Apple Computer has agreed to settle Federal Trade Commission charges that its "Apple Assurance" advertising campaign was deceptive. Apple Assurance offered consumers who purchased Apple products free access to technical support personnel for as long as they owned their Apple product. Apple, however, subsequently began charging these consumers $35 for such access, the agency said. The proposed settlement agreement would require Apple to reinstate its promise to Apple Assurance customers and provide live, free technical support for as long as they own their Apple products. The agreement also would require Apple to reimburse each Apple Assurance consumer who paid a fee for technical support.

"For prospective purchasers of computer products, free access to live technical support is especially enticing," said Jodie Bernstein, Director of the FTC's Bureau of Consumer Protection. "Companies that make such offers have to live up to their promises."

According to the FTC's complaint outlining the charges, from September 1992 to April 1996, Apple offered Apple Assurance for most of its hardware products sold in the United States. In October 1997, Apple began charging these consumers a $35 fee for access to technical support. Accordingly, the complaint alleges that the company falsely claimed that Apple Assurance customers would have access to Apple technical support personnel, at no charge, for as long as they owned their Apple product.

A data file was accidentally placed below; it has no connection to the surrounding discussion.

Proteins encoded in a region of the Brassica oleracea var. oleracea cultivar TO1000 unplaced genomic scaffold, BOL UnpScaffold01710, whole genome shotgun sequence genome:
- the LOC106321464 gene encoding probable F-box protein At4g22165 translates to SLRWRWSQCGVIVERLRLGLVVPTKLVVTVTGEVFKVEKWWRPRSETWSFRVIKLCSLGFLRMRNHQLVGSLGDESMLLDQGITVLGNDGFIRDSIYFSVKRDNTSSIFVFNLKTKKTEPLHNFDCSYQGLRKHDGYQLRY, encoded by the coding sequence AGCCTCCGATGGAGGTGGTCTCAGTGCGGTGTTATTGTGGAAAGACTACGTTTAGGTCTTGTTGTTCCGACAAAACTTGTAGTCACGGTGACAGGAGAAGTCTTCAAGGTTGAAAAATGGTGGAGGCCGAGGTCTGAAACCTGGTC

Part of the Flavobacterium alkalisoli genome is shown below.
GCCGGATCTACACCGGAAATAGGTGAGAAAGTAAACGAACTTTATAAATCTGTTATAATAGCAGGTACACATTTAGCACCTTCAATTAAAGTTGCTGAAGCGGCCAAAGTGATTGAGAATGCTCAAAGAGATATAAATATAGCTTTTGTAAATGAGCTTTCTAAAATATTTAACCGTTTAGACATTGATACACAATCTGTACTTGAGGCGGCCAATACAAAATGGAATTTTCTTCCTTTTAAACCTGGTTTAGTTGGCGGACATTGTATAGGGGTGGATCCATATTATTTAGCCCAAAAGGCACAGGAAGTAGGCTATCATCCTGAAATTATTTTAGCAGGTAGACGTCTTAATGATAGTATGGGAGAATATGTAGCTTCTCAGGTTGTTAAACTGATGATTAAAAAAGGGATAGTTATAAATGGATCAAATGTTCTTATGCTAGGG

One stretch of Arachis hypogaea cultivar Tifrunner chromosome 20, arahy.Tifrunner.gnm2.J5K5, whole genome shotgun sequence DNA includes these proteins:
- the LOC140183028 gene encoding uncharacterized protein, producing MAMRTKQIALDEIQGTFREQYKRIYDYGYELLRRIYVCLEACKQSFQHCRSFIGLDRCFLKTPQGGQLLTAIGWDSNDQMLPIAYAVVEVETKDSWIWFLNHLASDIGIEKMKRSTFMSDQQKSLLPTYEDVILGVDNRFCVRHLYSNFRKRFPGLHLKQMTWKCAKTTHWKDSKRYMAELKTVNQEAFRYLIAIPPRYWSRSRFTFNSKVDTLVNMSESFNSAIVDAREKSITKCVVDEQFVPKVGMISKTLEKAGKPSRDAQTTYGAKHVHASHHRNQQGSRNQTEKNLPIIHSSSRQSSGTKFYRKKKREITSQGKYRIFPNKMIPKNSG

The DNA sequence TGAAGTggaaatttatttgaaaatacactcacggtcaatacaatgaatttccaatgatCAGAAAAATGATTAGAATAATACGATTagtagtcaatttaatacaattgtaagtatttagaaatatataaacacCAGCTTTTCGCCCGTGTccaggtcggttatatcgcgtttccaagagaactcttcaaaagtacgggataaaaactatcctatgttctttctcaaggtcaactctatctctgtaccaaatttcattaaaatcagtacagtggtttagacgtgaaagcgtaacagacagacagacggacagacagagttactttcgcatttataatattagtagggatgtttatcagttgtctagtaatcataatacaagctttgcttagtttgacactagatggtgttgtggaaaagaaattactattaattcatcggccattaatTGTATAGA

The proposed settlement, which was announced today for public comment, would require that the company reinstate its promise to Apple Assurance customers and provide live, free technical support for as long as they own their Apple products. The company would provide this support to the original owner (and that owner's immediate family) of Apple products sold in the United States between September 1992 and April 1996. The proposed consent order also would require Apple to reimburse each eligible person who has wrongly paid any fee for technical support as a result of Apple's actions. Pursuant to the order, Apple would have to send a "Notice of Refund" to each such person. The Notice of Refund must include either a refund check or a notification of a credit to the customer's credit card account for the full amount paid for technical support services.

The Commission vote to accept the proposed consent agreement was 4-0.

An announcement regarding the proposed consent agreement will be published in the Federal Register shortly. The agreement will be subject to public comment for 60 days, after which the Commission will decide whether to make it final. Comments should be addressed to the FTC, Office of the Secretary, 600 Pennsylvania Avenue, N.W., Washington, D.C. 20580.

NOTE: A consent agreement is for settlement purposes only and does not constitute an admission of a law violation. When the Commission issues a consent order on a final basis, it carries the force of law with respect to future actions. Each violation of such an order may result in a civil penalty of $11,000.

Copies of the complaint, the proposed consent agreement and an analysis of proposed consent order to aid public comment are available from the FTC's web site at: and also from the FTC's Consumer Response Center, Room 130, 600 Pennsylvania Avenue, N.W., Washington, D.C. 20580; 202-FTC-HELP (202-382-4357); TDD for the hearing impaired 1-866-653-4261. Consent agreements subject to public comment also are available by calling 202-326-3627. To find out the latest news as it is announced, call the FTC NewsPhone recording at 202-326-2710.

(FTC File No. 9823005)